So my feeling of literary identity is a confused one, but the urge to belong as a writer and to fathom out whose traditions I belong to and where I am accepted is a really strong one. To be faced with a diverse group of young writers (none of them that much younger than me) and told that literary identity “doesn’t exist”, or at least, “isn’t relevant” to writers of our generation was rather shocking. Am I weird? Are they weird? I can see that ideas about literary and national identity change over time, obviously they do — but do they really cease to matter? Have they ceased to matter? Am I the only person under 30 still worrying about this stuff?
Of course, the issue might be my Scottishness (or, my status as a Scottish resident, depending on your outlook). Dr Gillis’ lecture was all about Irish literary traditions and the Irish literary identity, so the Scots aren’t alone — but is it an inherently Scottish thing to constantly think about and debate one’s national and literary background? Is it just us? In the seminar group, there were students from all over the world — Americans, Canadians, Scandinavians, Europeans, etc — but I was the only Scot(tish resident). According to the students, the Americans, Scandinavians, Europeans and — dare I say it — maybe even the English, are just getting on with it. Even my Canadian students reckoned that questions about national and literary identity in their country had mainly been answered (”we just need to get over the fact that America’s right there, really”, said one). It’s just us Scots who are devoting hundreds of hours, blogs and column inches to the issue of what tradition, what nationality, and (apparently) where our new generation of writers are. Is this true? Are the Scots just “very into navel-gazing”, as one student put it? Or is this as much of an issue elsewhere? I don’t feel qualified to comment, but would love to hear others’ thoughts.
Something else that must surely have contributed to this general feeling of rootlessness and the apparent break from literary tradition is the rise of University education. These days, if you’re under 30 and want to be a writer, you’re probably at University, and probably studying something in the Humanities bracket. All of the students in my group were majoring or had majored in Literature. Most of them had moved on or were planning to move on to MA courses. Several of them stated that their MA course was or would eventually be Creative Writing.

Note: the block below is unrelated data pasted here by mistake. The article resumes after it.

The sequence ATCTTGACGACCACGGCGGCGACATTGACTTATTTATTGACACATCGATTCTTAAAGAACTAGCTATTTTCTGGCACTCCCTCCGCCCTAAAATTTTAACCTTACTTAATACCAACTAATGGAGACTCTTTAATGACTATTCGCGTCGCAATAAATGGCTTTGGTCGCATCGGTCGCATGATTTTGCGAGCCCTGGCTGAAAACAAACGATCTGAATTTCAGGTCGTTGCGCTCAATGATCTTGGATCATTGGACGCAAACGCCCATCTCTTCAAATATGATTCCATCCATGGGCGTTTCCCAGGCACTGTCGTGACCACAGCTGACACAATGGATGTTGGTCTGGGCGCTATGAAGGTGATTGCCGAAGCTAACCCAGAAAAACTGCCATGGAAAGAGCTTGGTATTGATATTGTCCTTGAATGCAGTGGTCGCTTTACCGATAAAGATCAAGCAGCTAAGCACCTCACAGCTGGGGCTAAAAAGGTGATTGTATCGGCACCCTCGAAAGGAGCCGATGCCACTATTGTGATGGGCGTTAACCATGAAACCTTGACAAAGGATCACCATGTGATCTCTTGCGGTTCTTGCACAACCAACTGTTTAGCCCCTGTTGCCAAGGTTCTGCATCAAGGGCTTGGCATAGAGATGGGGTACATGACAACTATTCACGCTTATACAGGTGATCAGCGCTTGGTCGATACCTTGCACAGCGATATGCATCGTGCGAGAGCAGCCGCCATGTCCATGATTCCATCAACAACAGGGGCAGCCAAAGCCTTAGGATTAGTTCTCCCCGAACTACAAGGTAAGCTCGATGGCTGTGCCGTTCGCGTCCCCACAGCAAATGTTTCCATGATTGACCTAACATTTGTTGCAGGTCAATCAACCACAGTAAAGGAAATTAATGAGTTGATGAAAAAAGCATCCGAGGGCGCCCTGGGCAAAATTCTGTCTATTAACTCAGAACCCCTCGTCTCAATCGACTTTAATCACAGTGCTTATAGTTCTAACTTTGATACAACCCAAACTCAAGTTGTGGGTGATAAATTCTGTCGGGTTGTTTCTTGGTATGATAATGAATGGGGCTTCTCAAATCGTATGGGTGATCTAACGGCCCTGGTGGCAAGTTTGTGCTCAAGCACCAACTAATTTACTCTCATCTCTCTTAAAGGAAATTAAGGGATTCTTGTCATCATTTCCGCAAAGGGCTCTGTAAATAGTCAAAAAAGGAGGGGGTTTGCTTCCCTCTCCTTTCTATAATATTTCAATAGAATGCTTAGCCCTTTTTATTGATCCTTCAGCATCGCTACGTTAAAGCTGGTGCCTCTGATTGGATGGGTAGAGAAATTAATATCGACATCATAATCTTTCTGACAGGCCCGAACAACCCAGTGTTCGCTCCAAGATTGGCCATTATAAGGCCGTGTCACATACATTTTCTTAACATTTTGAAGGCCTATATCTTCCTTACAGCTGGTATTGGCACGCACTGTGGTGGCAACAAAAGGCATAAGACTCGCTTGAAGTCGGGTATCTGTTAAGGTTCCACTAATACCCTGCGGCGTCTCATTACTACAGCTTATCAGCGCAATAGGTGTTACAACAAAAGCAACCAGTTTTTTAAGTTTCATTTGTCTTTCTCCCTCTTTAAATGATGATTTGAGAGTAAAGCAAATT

I’m not going to debate the usefulness or value of Creative Writing at University level, don’t worry. What I’m left wondering about is the influence of all this literary study on the mentalities of young writers. With so many young writers picking up Literature degrees, is it possible that this study has contributed to their lack of interest in their personal and national literary traditions? As students of Literature, these young writers have access to libraries full of works by authors from across the world and down the ages; they are bombarded with option-courses on everything from Classics In Translation to the contemporary slam movement of Def Poetry Jam fame. Gone are the days where if you grew up in or attended University in New England you’d be expected to name Frost, Lowell or Dickinson as your primary poetic influence — or so my students seemed to think. One of them was, in fact, from New England, and his view was: I have a world canon full of amazing writers at my fingertips. Why should I read Frost just because he was from the same state as me? I can choose to read anything I like.
Obviously, the option to read anything you like — or at least, anything you can gain access to — has always been there for writers. But is access a key factor? More young writers are attending University and therefore getting the opportunity to visit incredible, sprawling libraries full of weird and wonderful works. Most University campuses grant access to inter-library loans across the world, as well as offering online services like LiOn and JSTOR for free. The internet has also, naturally, revolutionised the way we all read — but the current crop of writers under 30 are the first writers of “the web generation.” Does this all add up to explain this apparent disinterest in tradition and sense of place?
The short answer is, I don’t know. I’m still really surprised by the unanimous and unswerving response my students gave me. This post is mainly just the overspill of the seminar and its lengthy discussions. But I’d love to hear what other people think about these ideas… so no matter what your age, leave a comment!
Tags: advice for young writers, are young writers losing their literary identity?, creative writing MAs, literary identity, literature graduates, national identity, publishing, resouces for young writers, scotland, scottishness, web generation, young poets